Yes, I’m winding down my trip report! What can I say, we did a lot the time we were there. You can probably guess, we don’t like sitting around too much!
Our last day with Roger started early-ish (7:30?). We had breakfast on a balcony and found out that Castara Bliss has it’s own habituated birds that visit you in the hopes of a hand out! Including the Blue crowned Mot-mot that we had worked so hard to see in wild. It’s always fun to have wild birds come close to you, but there really is something to be said for colorful tropical birds coming the deck railing for bread crumbs!
The itinerary for the day was a whirlwind tour of birding spots of the southwest portion of Tobago before Roger had to catch his flight. In some ways these are a little hard to describe, but if you are a birder, the areas we went are completely typical. They included a brief stop at Cuffie River Nature Retreat’s grounds, drainage ditches around Canaan, small bit of mangroves, fishing pier, a sewage lagoon, and Tobago Plantations (which was a swamp, but now is a development – although it looks like they are having uphill work beating nature back!).
I got to see a lot of new species of birds in these different areas, including some that are more difficult to see (just because of their behaviour). As well, Roger parked Scott at the hummingbird feeders at Cuffie River so he could practice shooting really zippy birds! We saw a few migrants, from North America, who were having a little tropical vacation themselves.
At one of the ditches, we also got to see Roger get super excited (and you may recall he’s an enthusiastic guy) because we happened upon a Glossy Ibis and a Little Egret standing side by side in the ditch. Which, for you non-birders is pretty fantastic. Both of these species of waders are considered occasional visitors to TnT, and to see them standing together is a (real) long shot. Roger was excited about the Little Egret, he was hoping it might be around but didn’t really expect it. The Little Egret is an “old-world” species (Africa, S Europe, S Asia, with one subspecies in Australia) that seems to be slowly expanding it’s range north and west. The Ibis flew off rather quickly, but the Egret allowed a few photos (it was very skittish and all shots were done using the car as a blind).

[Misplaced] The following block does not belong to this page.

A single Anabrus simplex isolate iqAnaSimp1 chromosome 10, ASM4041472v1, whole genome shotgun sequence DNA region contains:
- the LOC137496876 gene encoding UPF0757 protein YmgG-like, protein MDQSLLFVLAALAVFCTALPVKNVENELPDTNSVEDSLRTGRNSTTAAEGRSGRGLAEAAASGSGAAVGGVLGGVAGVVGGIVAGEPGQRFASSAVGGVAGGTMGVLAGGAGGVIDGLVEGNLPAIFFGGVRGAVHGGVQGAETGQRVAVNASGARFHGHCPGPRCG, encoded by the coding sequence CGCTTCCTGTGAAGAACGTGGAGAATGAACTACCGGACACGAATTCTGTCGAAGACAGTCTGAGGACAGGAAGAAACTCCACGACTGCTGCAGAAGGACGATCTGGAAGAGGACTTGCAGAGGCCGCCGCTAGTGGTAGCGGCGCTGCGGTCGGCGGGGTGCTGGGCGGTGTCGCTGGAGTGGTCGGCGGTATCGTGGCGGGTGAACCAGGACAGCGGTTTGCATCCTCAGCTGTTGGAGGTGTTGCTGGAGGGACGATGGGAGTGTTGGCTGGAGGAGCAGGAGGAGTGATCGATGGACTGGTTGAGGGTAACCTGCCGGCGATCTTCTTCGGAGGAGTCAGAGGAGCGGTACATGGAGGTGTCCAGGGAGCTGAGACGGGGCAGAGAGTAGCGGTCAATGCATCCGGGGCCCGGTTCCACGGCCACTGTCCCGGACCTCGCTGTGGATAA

Then, suddenly, it was time for a quick lunch so that Roger could get us back to Castara and he could catch his plane. Of course, there’s no super highway direct route back, so we got to see even more gorgeous scenery.
We spent the last two days exploring Castara, which as i said is very small so this wasn’t onerous. Breakfast on the deck, wander up to the waterfall pool for a swim, more birding and photography, walk some of the hilly streets, try out most of the cafes, live music night with dinner, laze around the beach and swim in the ocean, and enjoy a fantastic steel band on our last night!
But, now it’s time to say good-bye to Castara and TnT!
Until next time,